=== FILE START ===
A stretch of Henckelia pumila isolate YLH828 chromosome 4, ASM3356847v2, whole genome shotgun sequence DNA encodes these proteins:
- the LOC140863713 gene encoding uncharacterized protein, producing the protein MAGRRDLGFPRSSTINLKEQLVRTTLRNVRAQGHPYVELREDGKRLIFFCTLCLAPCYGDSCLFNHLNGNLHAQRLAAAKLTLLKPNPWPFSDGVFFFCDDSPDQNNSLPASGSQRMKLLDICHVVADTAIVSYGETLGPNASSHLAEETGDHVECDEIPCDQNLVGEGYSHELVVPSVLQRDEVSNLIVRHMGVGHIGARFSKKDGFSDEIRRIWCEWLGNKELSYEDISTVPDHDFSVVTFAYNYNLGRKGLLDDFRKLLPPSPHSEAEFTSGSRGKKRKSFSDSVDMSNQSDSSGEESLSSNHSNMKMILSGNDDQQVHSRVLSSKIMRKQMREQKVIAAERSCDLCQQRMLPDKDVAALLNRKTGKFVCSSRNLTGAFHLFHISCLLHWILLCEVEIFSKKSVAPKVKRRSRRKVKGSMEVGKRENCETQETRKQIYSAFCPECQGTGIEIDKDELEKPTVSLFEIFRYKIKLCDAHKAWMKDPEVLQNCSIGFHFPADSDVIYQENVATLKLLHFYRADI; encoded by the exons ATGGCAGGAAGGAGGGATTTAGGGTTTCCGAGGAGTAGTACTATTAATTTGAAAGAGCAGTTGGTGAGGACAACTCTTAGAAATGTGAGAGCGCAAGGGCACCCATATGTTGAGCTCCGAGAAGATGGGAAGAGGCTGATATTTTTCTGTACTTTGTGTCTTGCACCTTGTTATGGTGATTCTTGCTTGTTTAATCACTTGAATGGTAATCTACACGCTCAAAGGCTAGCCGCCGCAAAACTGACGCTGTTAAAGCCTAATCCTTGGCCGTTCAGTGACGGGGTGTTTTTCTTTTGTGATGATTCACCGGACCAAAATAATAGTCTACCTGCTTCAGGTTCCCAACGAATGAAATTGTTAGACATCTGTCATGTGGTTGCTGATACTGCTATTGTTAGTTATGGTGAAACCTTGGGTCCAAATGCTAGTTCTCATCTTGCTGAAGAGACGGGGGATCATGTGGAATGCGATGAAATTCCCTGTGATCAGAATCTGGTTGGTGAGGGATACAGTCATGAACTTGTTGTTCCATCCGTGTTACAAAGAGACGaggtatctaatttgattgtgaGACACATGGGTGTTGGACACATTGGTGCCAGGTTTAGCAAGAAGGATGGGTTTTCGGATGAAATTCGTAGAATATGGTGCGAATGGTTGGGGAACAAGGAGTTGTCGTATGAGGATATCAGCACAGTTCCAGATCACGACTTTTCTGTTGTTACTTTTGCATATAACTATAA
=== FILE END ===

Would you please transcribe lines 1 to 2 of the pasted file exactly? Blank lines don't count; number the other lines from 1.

A stretch of Henckelia pumila isolate YLH828 chromosome 4, ASM3356847v2, whole genome shotgun sequence DNA encodes these proteins:
- the LOC140863713 gene encoding uncharacterized protein, producing the protein MAGRRDLGFPRSSTINLKEQLVRTTLRNVRAQGHPYVELREDGKRLIFFCTLCLAPCYGDSCLFNHLNGNLHAQRLAAAKLTLLKPNPWPFSDGVFFFCDDSPDQNNSLPASGSQRMKLLDICHVVADTAIVSYGETLGPNASSHLAEETGDHVECDEIPCDQNLVGEGYSHELVVPSVLQRDEVSNLIVRHMGVGHIGARFSKKDGFSDEIRRIWCEWLGNKELSYEDISTVPDHDFSVVTFAYNYNLGRKGLLDDFRKLLPPSPHSEAEFTSGSRGKKRKSFSDSVDMSNQSDSSGEESLSSNHSNMKMILSGNDDQQVHSRVLSSKIMRKQMREQKVIAAERSCDLCQQRMLPDKDVAALLNRKTGKFVCSSRNLTGAFHLFHISCLLHWILLCEVEIFSKKSVAPKVKRRSRRKVKGSMEVGKRENCETQETRKQIYSAFCPECQGTGIEIDKDELEKPTVSLFEIFRYKIKLCDAHKAWMKDPEVLQNCSIGFHFPADSDVIYQENVATLKLLHFYRADI; encoded by the exons ATGGCAGGAAGGAGGGATTTAGGGTTTCCGAGGAGTAGTACTATTAATTTGAAAGAGCAGTTGGTGAGGACAACTCTTAGAAATGTGAGAGCGCAAGGGCACCCATATGTTGAGCTCCGAGAAGATGGGAAGAGGCTGATATTTTTCTGTACTTTGTGTCTTGCACCTTGTTATGGTGATTCTTGCTTGTTTAATCACTTGAATGGTAATCTACACGCTCAAAGGCTAGCCGCCGCAAAACTGACGCTGTTAAAGCCTAATCCTTGGCCGTTCAGTGACGGGGTGTTTTTCTTTTGTGATGATTCACCGGACCAAAATAATAGTCTACCTGCTTCAGGTTCCCAACGAATGAAATTGTTAGACATCTGTCATGTGGTTGCTGATACTGCTATTGTTAGTTATGGTGAAACCTTGGGTCCAAATGCTAGTTCTCATCTTGCTGAAGAGACGGGGGATCATGTGGAATGCGATGAAATTCCCTGTGATCAGAATCTGGTTGGTGAGGGATACAGTCATGAACTTGTTGTTCCATCCGTGTTACAAAGAGACGaggtatctaatttgattgtgaGACACATGGGTGTTGGACACATTGGTGCCAGGTTTAGCAAGAAGGATGGGTTTTCGGATGAAATTCGTAGAATATGGTGCGAATGGTTGGGGAACAAGGAGTTGTCGTATGAGGATATCAGCACAGTTCCAGATCACGACTTTTCTGTTGTTACTTTTGCATATAACTATAA